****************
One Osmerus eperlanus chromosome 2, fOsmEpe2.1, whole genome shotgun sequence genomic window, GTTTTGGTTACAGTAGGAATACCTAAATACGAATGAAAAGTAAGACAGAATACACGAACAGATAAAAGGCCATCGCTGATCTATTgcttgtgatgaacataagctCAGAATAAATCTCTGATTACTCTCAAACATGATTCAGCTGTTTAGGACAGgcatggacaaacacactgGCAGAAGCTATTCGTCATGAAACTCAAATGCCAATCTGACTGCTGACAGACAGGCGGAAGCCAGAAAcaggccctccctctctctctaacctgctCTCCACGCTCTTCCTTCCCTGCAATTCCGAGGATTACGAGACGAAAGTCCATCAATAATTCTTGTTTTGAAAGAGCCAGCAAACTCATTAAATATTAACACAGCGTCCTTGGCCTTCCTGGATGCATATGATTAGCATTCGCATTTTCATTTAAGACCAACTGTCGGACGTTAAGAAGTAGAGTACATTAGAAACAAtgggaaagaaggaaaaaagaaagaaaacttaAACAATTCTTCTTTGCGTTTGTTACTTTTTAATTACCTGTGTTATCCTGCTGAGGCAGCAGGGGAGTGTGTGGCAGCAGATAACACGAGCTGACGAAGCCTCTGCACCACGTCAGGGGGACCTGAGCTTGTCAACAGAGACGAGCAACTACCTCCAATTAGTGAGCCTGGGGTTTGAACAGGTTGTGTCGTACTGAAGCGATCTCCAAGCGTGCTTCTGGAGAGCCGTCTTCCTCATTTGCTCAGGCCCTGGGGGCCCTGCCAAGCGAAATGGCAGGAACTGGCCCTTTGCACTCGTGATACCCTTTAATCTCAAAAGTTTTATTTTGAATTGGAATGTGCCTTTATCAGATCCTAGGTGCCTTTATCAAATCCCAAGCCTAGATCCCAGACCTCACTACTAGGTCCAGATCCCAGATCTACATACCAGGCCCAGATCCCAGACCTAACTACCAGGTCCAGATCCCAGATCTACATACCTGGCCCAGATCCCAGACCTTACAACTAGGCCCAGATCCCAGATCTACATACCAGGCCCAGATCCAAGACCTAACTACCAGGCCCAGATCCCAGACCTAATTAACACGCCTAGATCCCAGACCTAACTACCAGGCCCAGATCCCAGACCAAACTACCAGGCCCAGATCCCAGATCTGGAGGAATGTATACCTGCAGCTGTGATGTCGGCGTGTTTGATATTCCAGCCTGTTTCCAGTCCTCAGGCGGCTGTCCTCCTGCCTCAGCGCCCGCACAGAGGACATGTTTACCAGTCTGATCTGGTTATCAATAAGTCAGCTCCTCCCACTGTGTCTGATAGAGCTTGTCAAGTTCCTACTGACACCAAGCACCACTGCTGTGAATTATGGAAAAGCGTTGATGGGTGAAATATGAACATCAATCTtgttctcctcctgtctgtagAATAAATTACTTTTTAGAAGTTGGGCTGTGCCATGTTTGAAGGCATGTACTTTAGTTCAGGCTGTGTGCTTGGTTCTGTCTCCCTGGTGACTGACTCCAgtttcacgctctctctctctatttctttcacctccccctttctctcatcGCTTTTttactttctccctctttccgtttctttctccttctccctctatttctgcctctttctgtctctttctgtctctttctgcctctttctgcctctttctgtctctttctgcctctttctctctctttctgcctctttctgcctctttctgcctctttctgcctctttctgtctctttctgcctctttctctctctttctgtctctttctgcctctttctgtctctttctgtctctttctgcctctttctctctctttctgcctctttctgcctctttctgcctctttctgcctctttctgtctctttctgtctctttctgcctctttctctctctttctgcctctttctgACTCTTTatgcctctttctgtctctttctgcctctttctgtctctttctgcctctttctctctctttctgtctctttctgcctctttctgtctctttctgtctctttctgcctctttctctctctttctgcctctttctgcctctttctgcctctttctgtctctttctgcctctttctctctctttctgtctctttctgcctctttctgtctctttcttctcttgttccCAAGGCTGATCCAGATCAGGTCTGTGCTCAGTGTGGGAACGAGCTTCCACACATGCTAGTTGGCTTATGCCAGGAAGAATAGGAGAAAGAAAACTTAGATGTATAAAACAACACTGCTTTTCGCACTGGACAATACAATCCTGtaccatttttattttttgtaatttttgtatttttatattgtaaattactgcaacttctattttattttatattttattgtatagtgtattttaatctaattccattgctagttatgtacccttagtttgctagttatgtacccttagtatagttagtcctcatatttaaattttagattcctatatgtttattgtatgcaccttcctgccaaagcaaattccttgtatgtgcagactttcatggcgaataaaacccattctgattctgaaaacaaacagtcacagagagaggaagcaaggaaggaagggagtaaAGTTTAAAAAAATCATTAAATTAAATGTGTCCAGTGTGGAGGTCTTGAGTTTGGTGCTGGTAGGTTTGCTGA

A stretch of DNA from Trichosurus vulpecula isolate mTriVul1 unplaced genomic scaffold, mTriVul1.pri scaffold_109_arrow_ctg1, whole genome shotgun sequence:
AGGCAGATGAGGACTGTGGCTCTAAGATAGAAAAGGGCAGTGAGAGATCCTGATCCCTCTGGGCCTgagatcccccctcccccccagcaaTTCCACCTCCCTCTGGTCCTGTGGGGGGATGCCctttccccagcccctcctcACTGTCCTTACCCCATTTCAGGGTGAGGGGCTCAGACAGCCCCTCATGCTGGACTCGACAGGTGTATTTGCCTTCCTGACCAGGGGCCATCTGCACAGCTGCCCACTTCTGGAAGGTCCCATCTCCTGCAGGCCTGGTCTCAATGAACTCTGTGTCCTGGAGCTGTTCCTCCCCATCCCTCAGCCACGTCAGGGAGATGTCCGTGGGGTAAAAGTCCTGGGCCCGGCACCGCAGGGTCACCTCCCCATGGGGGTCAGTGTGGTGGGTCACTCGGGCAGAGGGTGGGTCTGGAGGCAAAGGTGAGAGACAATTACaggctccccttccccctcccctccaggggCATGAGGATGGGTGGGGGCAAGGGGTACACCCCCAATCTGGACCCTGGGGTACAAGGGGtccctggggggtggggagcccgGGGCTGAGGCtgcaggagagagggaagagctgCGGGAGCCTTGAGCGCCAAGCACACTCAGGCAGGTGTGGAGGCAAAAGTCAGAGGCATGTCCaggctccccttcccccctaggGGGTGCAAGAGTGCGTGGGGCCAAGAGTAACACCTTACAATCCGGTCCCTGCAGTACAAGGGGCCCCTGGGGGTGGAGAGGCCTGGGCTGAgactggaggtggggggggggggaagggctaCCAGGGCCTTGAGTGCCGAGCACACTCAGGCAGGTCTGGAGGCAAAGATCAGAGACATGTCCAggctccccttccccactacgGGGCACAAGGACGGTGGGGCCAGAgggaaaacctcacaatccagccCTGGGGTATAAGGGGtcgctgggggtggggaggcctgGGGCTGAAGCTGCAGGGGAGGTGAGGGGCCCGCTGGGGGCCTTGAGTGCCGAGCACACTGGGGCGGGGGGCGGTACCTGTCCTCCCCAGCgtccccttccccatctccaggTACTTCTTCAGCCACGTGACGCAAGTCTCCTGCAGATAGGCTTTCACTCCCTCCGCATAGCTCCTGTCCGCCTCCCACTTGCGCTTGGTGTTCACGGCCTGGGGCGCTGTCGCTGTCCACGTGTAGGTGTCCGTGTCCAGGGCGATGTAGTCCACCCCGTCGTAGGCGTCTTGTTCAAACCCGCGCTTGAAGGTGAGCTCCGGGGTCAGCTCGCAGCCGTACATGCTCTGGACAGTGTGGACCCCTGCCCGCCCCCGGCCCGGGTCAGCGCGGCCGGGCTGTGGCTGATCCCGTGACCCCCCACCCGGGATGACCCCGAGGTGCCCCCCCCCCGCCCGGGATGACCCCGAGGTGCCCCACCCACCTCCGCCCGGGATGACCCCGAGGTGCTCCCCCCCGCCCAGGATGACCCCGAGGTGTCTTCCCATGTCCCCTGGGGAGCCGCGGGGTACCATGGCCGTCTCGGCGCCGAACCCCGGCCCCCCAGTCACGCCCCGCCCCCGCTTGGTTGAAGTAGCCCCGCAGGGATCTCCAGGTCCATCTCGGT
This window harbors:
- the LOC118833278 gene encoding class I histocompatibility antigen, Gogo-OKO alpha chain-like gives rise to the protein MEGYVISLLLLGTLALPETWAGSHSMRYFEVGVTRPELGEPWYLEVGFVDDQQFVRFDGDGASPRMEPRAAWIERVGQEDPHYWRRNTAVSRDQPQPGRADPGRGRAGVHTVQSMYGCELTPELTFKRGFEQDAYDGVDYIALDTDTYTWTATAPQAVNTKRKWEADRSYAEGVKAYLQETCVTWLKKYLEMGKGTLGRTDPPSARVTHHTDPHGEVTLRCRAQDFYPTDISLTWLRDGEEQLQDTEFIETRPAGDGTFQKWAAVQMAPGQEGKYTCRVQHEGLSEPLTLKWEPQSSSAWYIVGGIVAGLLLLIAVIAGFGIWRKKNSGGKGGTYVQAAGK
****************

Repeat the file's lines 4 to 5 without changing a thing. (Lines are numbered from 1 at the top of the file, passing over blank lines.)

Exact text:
This window harbors:
- the LOC118833278 gene encoding class I histocompatibility antigen, Gogo-OKO alpha chain-like gives rise to the protein MEGYVISLLLLGTLALPETWAGSHSMRYFEVGVTRPELGEPWYLEVGFVDDQQFVRFDGDGASPRMEPRAAWIERVGQEDPHYWRRNTAVSRDQPQPGRADPGRGRAGVHTVQSMYGCELTPELTFKRGFEQDAYDGVDYIALDTDTYTWTATAPQAVNTKRKWEADRSYAEGVKAYLQETCVTWLKKYLEMGKGTLGRTDPPSARVTHHTDPHGEVTLRCRAQDFYPTDISLTWLRDGEEQLQDTEFIETRPAGDGTFQKWAAVQMAPGQEGKYTCRVQHEGLSEPLTLKWEPQSSSAWYIVGGIVAGLLLLIAVIAGFGIWRKKNSGGKGGTYVQAAGK